(Cheap CPU + cheap MOBO + expensive GPU) vs (expensive CPU + expensive MOBO + cheap GPU)

JohnW
Posts: 202
Joined: Wed Nov 21, 2012 11:20 pm
Location: New Hampshire

Re: How do you know if your cpu is equal to your gpu?

Post by JohnW » Wed Jan 22, 2020 3:23 pm

mwyoung wrote:
Wed Jan 22, 2020 1:59 pm
JohnW wrote:
Wed Jan 22, 2020 12:54 pm
I am hoping the experts here can educate me. When comparing a cpu based engine like Stockfish 11 to a gpu based engine like Lc0 how do you know that your cpu is equal to your gpu and the games will be on a level playing field? If one piece of hardware is better than the other then the results are meaningless right? My PC i7 runs an i7-6700K cpu\16GB RAM and has a Nvidia GTX1080Ti, how do I know those two pieces of hardware make for a fair game?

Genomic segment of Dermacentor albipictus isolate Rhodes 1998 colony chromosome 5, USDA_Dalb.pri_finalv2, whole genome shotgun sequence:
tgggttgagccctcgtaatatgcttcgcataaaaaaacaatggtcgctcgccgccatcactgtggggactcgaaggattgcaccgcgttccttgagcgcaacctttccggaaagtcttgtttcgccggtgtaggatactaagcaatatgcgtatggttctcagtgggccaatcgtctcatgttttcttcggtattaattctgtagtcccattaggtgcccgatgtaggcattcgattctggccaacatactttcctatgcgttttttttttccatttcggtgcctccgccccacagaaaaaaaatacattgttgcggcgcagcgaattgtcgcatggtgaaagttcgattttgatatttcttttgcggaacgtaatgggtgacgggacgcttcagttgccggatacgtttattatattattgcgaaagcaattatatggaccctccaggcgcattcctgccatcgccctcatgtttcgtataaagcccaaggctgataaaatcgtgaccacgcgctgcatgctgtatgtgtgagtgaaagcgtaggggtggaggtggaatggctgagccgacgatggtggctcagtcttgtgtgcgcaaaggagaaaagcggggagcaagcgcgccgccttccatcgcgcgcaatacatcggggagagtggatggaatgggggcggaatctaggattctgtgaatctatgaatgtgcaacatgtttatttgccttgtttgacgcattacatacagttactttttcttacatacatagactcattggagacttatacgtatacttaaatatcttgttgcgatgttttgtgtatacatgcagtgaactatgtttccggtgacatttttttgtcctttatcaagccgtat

No, the results are not meaningless.

And this has always been a difficult question. One way to compare that is used is called the Leela ratio. Google Leela ratio for details. On my testing setup. My Leela ratio is 1.1 for example. And the Alpha Zero vs Stockfish match is the geniuses of the Leela ratio. And would be 1.0
Ok, I guess I was thinking of decades ago when you might match two engines that have their own gui's using two separate PC's.
I can remember matches between Rebel 8 vs MChess 5 but on running on separate PC's and I would enter the moves in manually for each game.
Back then they would say if you're two PC's were not running identical hardware then the results were not valid. I was thinking the same would be true today if the cpu was not equal to the gpu.

mwyoung
Posts: 2433
Joined: Wed May 12, 2010 8:00 pm

Re: How do you know if your cpu is equal to your gpu?

Post by mwyoung » Wed Jan 22, 2020 3:40 pm

JohnW wrote:
Wed Jan 22, 2020 3:23 pm
mwyoung wrote:
Wed Jan 22, 2020 1:59 pm
JohnW wrote:
Wed Jan 22, 2020 12:54 pm